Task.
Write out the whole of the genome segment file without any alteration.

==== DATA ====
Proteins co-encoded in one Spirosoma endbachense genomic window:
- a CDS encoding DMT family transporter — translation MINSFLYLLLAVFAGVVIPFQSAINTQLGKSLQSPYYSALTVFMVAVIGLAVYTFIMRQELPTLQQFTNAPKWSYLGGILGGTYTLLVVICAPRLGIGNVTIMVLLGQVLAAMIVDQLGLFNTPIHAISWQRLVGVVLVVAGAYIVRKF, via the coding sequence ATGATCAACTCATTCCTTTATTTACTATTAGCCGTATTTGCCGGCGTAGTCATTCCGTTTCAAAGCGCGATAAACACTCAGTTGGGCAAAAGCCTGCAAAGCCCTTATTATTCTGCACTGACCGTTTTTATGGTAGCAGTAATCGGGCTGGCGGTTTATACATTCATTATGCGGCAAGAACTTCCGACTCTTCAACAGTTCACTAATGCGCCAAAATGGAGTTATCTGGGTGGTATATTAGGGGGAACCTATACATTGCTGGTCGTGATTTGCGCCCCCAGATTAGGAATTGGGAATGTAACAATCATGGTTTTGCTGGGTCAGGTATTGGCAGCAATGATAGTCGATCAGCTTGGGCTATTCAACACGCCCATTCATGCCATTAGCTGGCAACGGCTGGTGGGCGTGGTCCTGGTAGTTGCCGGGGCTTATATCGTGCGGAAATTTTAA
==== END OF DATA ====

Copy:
Proteins co-encoded in one Spirosoma endbachense genomic window:
- a CDS encoding DMT family transporter — translation MINSFLYLLLAVFAGVVIPFQSAINTQLGKSLQSPYYSALTVFMVAVIGLAVYTFIMRQELPTLQQFTNAPKWSYLGGILGGTYTLLVVICAPRLGIGNVTIMVLLGQVLAAMIVDQLGLFNTPIHAISWQRLVGVVLVVAGAYIVRKF, via the coding sequence ATGATCAACTCATTCCTTTATTTACTATTAGCCGTATTTGCCGGCGTAGTCATTCCGTTTCAAAGCGCGATAAACACTCAGTTGGGCAAAAGCCTGCAAAGCCCTTATTATTCTGCACTGACCGTTTTTATGGTAGCAGTAATCGGGCTGGCGGTTTATACATTCATTATGCGGCAAGAACTTCCGACTCTTCAACAGTTCACTAATGCGCCAAAATGGAGTTATCTGGGTGGTATATTAGGGGGAACCTATACATTGCTGGTCGTGATTTGCGCCCCCAGATTAGGAATTGGGAATGTAACAATCATGGTTTTGCTGGGTCAGGTATTGGCAGCAATGATAGTCGATCAGCTTGGGCTATTCAACACGCCCATTCATGCCATTAGCTGGCAACGGCTGGTGGGCGTGGTCCTGGTAGTTGCCGGGGCTTATATCGTGCGGAAATTTTAA